It really bothers me to see all these signs saying their yards have been mosquito-proofed with poison. I seems to me that if you poison mosquitos, you poison beneficial insects that birds feed on. I don’t want more poison in my yard, I want less, but I absolutely don’t want mosquitos biting my grandchildren or backyard guests. Last year, Nancy bought a couple mosquito plants, potted them and put one on our front porch and the other in the back yard near our lawn chairs. They have worked – no mosquitos in those immediate areas.
The mosquito plant is really citronella with a strong fragrance that mosquitos find highly objectionable. The plant has a grassy appearance and is fairly drought resistance. It likes afternoon shade and rich soil. If you plant it in the ground it will die with the first frost, but if you put it in a pot, you can move it to where it’s most needed and you can bring it indoors for the winter, if you’d like.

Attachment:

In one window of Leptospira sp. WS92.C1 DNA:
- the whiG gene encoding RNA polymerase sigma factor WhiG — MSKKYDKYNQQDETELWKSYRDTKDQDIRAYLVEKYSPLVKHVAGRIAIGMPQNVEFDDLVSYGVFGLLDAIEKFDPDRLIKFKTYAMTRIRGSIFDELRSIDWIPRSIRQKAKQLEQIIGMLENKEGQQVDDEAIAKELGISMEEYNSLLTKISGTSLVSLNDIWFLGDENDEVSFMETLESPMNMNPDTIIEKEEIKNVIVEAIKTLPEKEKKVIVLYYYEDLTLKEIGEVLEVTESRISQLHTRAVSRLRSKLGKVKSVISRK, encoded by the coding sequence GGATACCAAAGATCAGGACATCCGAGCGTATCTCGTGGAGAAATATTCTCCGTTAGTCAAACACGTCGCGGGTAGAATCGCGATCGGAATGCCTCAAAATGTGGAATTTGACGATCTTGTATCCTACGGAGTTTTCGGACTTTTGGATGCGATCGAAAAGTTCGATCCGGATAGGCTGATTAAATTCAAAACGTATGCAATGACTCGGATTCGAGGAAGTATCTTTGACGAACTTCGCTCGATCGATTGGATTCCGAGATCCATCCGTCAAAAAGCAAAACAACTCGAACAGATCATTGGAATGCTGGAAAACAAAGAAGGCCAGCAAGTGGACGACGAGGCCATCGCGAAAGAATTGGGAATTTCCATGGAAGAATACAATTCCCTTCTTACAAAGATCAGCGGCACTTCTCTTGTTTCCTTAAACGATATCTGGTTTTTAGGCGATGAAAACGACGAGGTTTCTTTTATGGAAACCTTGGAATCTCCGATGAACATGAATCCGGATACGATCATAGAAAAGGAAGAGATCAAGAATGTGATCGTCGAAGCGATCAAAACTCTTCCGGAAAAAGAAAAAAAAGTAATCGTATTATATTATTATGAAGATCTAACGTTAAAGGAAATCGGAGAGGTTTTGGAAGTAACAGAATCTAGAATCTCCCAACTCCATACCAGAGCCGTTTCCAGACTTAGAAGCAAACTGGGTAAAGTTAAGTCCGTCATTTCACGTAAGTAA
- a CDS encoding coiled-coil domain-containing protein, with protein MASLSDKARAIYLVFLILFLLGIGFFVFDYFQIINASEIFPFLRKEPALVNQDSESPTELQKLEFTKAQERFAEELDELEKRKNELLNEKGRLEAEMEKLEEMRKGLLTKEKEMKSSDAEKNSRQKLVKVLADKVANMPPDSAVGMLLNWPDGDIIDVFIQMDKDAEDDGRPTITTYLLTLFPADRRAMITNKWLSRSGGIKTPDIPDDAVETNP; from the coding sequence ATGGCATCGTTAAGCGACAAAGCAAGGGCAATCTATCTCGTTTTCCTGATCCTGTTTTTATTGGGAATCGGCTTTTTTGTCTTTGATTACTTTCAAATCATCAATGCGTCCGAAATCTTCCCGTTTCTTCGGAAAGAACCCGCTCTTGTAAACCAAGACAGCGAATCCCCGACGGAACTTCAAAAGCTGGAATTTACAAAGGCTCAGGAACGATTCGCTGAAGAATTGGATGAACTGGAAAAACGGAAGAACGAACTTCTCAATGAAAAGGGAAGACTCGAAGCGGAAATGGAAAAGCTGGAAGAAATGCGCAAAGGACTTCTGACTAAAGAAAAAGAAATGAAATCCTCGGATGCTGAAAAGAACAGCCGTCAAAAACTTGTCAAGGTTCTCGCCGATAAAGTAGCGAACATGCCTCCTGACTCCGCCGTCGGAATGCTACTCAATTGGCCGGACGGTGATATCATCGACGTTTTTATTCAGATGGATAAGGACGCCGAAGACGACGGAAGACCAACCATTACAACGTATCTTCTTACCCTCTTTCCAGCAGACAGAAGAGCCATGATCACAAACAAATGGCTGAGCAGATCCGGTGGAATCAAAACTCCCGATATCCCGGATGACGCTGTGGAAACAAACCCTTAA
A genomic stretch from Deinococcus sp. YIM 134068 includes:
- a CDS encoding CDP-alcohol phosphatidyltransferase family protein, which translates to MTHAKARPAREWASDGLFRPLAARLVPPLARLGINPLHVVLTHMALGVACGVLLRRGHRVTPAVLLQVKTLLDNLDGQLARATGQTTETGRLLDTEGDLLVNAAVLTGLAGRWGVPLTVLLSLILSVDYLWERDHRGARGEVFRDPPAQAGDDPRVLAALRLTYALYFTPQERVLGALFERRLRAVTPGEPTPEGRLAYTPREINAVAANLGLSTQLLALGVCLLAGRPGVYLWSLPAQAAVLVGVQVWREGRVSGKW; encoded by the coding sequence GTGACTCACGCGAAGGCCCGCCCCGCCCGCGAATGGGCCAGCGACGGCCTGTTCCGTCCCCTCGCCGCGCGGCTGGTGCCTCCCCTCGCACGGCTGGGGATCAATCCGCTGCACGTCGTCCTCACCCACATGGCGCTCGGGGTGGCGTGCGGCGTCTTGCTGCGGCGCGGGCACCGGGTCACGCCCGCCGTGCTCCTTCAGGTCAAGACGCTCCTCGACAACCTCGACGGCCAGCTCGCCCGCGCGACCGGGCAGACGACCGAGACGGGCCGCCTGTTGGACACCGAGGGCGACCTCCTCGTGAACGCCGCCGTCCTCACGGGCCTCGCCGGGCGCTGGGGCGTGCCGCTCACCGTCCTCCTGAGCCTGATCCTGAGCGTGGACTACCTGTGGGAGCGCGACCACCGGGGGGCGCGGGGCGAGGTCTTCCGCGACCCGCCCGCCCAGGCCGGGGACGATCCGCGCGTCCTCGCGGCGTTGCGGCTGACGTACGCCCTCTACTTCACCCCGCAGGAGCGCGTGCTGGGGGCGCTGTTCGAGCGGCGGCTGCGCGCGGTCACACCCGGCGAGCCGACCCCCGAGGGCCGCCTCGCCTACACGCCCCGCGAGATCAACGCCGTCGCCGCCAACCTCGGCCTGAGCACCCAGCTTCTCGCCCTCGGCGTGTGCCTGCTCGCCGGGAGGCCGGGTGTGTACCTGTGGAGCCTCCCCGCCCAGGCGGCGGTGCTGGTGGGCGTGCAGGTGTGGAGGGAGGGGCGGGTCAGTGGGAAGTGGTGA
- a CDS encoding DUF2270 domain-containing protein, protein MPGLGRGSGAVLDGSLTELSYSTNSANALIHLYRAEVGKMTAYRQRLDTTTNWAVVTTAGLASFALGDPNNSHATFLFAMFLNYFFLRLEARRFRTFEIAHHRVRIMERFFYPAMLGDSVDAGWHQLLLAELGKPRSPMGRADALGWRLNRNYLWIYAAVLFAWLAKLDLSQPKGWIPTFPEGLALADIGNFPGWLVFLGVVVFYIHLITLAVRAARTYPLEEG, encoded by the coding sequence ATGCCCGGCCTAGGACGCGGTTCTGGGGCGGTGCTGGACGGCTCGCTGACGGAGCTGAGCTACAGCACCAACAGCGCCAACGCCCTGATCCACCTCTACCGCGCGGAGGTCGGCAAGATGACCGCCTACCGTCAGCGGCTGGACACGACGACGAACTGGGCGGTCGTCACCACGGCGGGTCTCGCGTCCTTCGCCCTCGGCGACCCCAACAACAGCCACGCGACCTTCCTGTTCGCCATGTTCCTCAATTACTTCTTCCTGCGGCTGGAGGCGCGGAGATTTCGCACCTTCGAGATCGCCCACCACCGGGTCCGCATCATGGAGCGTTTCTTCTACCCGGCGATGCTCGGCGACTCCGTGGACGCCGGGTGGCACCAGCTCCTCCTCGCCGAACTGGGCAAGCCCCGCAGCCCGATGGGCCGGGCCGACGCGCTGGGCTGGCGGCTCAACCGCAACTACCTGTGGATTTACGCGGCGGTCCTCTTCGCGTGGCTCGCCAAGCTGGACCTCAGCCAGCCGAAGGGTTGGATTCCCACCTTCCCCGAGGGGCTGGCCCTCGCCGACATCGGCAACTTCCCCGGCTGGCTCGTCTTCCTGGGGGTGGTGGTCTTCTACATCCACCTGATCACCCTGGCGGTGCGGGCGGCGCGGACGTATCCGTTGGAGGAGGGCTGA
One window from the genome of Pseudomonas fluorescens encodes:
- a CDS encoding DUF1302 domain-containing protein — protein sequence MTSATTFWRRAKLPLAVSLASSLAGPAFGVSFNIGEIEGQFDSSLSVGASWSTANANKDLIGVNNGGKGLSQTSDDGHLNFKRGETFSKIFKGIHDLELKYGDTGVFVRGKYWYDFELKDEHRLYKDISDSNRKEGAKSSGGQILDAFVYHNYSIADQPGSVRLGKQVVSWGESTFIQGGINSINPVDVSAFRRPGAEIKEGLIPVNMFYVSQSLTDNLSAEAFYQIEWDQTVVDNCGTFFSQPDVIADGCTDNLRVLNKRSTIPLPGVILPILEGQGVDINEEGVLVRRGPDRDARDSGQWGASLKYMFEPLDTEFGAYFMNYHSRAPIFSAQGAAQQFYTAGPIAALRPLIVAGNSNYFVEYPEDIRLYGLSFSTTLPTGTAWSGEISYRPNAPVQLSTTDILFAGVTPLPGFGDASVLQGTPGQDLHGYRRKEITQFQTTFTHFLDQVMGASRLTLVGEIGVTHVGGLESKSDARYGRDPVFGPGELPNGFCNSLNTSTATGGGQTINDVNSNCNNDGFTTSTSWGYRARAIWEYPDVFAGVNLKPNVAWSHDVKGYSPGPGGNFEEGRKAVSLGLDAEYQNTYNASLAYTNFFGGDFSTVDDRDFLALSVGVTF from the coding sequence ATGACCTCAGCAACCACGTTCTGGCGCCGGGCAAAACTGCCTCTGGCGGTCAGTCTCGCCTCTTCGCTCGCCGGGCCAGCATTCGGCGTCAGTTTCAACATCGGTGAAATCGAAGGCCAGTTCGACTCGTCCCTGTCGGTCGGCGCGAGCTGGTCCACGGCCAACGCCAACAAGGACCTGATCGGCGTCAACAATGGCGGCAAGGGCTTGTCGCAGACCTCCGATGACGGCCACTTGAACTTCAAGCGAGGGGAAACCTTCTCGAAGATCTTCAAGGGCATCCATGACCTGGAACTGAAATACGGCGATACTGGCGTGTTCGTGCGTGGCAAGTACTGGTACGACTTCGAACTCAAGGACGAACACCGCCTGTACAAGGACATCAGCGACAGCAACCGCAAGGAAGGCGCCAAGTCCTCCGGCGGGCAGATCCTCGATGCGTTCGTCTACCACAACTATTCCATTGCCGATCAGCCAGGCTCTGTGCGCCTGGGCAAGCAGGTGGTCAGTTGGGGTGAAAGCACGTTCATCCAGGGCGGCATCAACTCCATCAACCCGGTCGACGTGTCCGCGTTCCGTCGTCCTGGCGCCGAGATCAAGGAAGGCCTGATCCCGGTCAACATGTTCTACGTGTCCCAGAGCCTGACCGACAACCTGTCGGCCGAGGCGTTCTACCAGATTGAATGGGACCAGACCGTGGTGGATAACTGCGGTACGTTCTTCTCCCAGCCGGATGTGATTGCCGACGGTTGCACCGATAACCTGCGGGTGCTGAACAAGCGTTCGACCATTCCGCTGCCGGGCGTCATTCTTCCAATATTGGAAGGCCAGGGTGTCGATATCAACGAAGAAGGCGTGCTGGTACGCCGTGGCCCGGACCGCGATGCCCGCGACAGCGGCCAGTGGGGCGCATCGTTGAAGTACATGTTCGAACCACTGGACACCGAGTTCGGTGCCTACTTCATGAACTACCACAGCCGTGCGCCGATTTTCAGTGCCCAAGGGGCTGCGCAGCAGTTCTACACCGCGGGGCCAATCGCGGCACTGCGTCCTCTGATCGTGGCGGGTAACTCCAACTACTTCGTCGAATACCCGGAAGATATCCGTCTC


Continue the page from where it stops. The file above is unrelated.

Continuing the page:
My brother, Charlie and his wife Marsha called me last weekend with an interesting story about the mosquito plant on their back porch at Lake Norman. Charlie saw what appeared was a make-shift bird nest on the plant, then happened to see a very small bird fly beneath the plant and not come out. He called, asking my thoughts.
I told him it was obviously a wren, probably a Carolina wren. The make-shift nest was a haphazard attempt by the male to attract his mate. A female wren will inspect the proposed nesting sites, find one she likes, discard the male’s handiwork and build a real nest.
Wrens, typically, aren’t particular about where they build nests – in flowerpots, exterior light fixtures, mailboxes, backpacks hanging on a peg in the garage – anywhere. The female wren obviously liked the citronella plant and is probably warming her eggs as we speak.
Bottom line: A mosquito plant repels mosquitos, but attracts beautiful wrens.
How can you go wrong?